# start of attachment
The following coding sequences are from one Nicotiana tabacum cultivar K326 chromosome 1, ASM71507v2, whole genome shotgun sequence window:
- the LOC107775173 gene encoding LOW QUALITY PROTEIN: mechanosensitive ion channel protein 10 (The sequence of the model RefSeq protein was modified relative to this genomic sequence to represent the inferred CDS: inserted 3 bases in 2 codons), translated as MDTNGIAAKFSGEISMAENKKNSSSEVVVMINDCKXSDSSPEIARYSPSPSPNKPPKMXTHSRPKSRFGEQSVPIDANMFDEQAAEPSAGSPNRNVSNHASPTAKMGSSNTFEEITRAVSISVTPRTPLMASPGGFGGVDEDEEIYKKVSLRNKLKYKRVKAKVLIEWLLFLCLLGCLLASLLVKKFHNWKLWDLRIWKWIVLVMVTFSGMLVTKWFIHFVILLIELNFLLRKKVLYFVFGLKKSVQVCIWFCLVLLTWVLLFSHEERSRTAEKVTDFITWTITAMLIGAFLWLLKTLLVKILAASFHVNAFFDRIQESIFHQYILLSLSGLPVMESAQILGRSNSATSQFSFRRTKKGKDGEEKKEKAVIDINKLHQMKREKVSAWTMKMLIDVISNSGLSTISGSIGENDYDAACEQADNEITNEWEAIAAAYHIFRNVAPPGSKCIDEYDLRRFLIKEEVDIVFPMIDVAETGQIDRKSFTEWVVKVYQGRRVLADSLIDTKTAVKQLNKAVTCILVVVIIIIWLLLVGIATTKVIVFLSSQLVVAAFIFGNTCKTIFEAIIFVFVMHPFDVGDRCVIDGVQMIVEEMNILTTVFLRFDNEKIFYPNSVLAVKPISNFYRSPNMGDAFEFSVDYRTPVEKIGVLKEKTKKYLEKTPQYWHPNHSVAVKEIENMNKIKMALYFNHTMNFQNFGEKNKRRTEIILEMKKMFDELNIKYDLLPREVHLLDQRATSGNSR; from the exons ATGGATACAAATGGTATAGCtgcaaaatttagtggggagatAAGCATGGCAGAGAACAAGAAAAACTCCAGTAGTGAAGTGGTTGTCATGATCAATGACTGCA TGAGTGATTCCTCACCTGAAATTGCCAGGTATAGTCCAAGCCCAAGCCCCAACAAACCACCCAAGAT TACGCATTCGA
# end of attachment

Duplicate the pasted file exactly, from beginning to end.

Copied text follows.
The following coding sequences are from one Nicotiana tabacum cultivar K326 chromosome 1, ASM71507v2, whole genome shotgun sequence window:
- the LOC107775173 gene encoding LOW QUALITY PROTEIN: mechanosensitive ion channel protein 10 (The sequence of the model RefSeq protein was modified relative to this genomic sequence to represent the inferred CDS: inserted 3 bases in 2 codons), translated as MDTNGIAAKFSGEISMAENKKNSSSEVVVMINDCKXSDSSPEIARYSPSPSPNKPPKMXTHSRPKSRFGEQSVPIDANMFDEQAAEPSAGSPNRNVSNHASPTAKMGSSNTFEEITRAVSISVTPRTPLMASPGGFGGVDEDEEIYKKVSLRNKLKYKRVKAKVLIEWLLFLCLLGCLLASLLVKKFHNWKLWDLRIWKWIVLVMVTFSGMLVTKWFIHFVILLIELNFLLRKKVLYFVFGLKKSVQVCIWFCLVLLTWVLLFSHEERSRTAEKVTDFITWTITAMLIGAFLWLLKTLLVKILAASFHVNAFFDRIQESIFHQYILLSLSGLPVMESAQILGRSNSATSQFSFRRTKKGKDGEEKKEKAVIDINKLHQMKREKVSAWTMKMLIDVISNSGLSTISGSIGENDYDAACEQADNEITNEWEAIAAAYHIFRNVAPPGSKCIDEYDLRRFLIKEEVDIVFPMIDVAETGQIDRKSFTEWVVKVYQGRRVLADSLIDTKTAVKQLNKAVTCILVVVIIIIWLLLVGIATTKVIVFLSSQLVVAAFIFGNTCKTIFEAIIFVFVMHPFDVGDRCVIDGVQMIVEEMNILTTVFLRFDNEKIFYPNSVLAVKPISNFYRSPNMGDAFEFSVDYRTPVEKIGVLKEKTKKYLEKTPQYWHPNHSVAVKEIENMNKIKMALYFNHTMNFQNFGEKNKRRTEIILEMKKMFDELNIKYDLLPREVHLLDQRATSGNSR; from the exons ATGGATACAAATGGTATAGCtgcaaaatttagtggggagatAAGCATGGCAGAGAACAAGAAAAACTCCAGTAGTGAAGTGGTTGTCATGATCAATGACTGCA TGAGTGATTCCTCACCTGAAATTGCCAGGTATAGTCCAAGCCCAAGCCCCAACAAACCACCCAAGAT TACGCATTCGA